As very young children at school, our teachers tried hard to impress upon our young minds the importance of listening in the communication.
Most adults today can remember a song like this one, which was sung to the tune of Frere Jacques at the start of every school day:
Eyes are watching, ears are listening
Lips are closed, hands are still
Feet are very quiet
You should really try it
Listen well, listen well
In 2001 research was published that shows during normal communication in our daily lives, we spend 45% of our time listening compared to 30% speaking. (Adler R et.al.)
How we wish we had focused more carefully on that song
We heard it and we sang along with it, but we didn’t really listen. Only in later life did we learn that listening requires concentration, not only on the other person’s words but to their non-verbal signals too.
Active Listening is a communication technique
Listening properly is not a passive activity. It’s most commonly called ‘active listening’ although we prefer ‘aggressive listening’. This means fiercely suppressing the desire to interrupt, digress, switch the conversation to things that are important to you and not necessarily to the speaker, and dozens of other temptations that mark you down as a poor listener.
In business, just think about how important it is to practice aggressive listening. You may, in a typical week, communicate with several of the following: colleagues, your bosses, customers, suppliers, union officials, industry groups, the media, government departments, consultants, charities, job applicants – the list is almost infinite.
In face to face encounters, watch the other person’s body language. Do they fidget while speaking, do their eyes wander, do they bite or excessively lick their lips? These can all be signs of nervousness.
Be still and quiet apart from a word or a visual signal to indicate they should continue if they begin to falter.
Listen very carefully to their words but concentrate hard: is there something they’re keeping from you? Do they have a complaint or a problem they’re having difficulty in expressing?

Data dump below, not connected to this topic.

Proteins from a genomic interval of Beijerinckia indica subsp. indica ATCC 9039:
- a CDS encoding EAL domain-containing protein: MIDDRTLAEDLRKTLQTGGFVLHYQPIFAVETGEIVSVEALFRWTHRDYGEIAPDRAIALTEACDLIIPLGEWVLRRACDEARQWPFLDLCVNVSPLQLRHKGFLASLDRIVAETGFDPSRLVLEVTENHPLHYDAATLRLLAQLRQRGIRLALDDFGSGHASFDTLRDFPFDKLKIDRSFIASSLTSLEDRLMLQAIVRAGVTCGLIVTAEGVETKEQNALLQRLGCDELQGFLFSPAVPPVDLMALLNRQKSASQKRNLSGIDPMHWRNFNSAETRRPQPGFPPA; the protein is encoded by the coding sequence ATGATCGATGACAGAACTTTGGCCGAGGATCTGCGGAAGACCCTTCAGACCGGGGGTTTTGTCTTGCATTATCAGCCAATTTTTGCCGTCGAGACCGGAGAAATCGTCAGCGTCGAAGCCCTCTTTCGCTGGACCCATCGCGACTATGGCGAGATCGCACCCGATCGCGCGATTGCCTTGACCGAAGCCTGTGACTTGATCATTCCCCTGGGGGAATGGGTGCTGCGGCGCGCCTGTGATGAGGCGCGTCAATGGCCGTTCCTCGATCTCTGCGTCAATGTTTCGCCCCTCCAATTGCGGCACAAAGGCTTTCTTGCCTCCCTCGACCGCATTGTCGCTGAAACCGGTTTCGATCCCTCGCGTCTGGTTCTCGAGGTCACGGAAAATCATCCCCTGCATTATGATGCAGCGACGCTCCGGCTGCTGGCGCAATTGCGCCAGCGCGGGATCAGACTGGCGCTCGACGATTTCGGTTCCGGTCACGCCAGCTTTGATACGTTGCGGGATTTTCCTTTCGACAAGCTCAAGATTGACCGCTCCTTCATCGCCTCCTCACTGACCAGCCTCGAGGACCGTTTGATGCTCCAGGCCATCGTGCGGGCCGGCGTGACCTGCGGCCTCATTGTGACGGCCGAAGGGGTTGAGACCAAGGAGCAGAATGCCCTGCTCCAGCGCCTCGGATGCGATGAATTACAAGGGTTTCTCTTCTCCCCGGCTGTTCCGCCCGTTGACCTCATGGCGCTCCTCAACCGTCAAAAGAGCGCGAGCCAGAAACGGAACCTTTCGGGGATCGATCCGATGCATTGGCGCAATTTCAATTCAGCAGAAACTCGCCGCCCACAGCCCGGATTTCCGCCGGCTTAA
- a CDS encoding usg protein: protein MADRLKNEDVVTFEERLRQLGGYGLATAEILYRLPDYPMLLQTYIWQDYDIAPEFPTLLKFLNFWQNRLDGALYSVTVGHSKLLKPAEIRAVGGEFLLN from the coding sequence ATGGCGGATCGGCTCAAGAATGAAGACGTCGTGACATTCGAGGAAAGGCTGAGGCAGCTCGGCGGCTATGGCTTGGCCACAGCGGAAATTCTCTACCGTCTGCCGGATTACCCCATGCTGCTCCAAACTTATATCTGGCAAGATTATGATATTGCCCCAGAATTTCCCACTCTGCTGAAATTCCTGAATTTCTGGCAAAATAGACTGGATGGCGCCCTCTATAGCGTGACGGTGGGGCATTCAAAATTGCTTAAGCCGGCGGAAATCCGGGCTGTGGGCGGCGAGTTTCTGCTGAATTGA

Phrases like, …”I’m rather concerned that…I’m not sure if…it seems to me…I could be wrong but…my understanding was…are all attempts to downplay the importance of what they say next. So put your listening skills into overdrive.
Observe others just as closely when you’re talking
Do they lean slightly forward in their chair? This suggests they’re listening keenly and are interested in what you’re saying. If they’re leaning away from you or have arms or legs crossed, this suggests hostility, either to what you’re saying or how you’re saying it.
If they continually interrupt, you know they’re hearing without really listening. Invite them to speak. If they try to shift the direction of the discussion, gently shift it back again and continue making your point. If the interruptions continue, it may be necessary to say, “If you don’t mind giving me another two minutes, I’ll gladly hand the lead back to you,” or something similar.
When you practice aggressive listening, you learn to empathize more with other people and they can feel it. Their subtle movements and gestures of the face and body give you important information about how they’re feeling and you can moderate your behaviour and body language appropriately.
The ability to listen aggressively is one of the communication qualities of great leadership
If you attend a meeting led by a highly skilled CEO, notice they don’t do all the talking, but they do most of the listening. From time to time they’ll interject with a question or two. Usually a very pointed one.
Largely, they remain fairly quiet, observing not only the speaker but other listeners too. Listening to the words and seeking to understand the message behind them.
In his famous book, The Seven Habits of Highly Successful People, author Stephen Covey advised:
“Seek first to understand before being understood.”Stephen Covey – author of The Seven Habits of Highly Successful People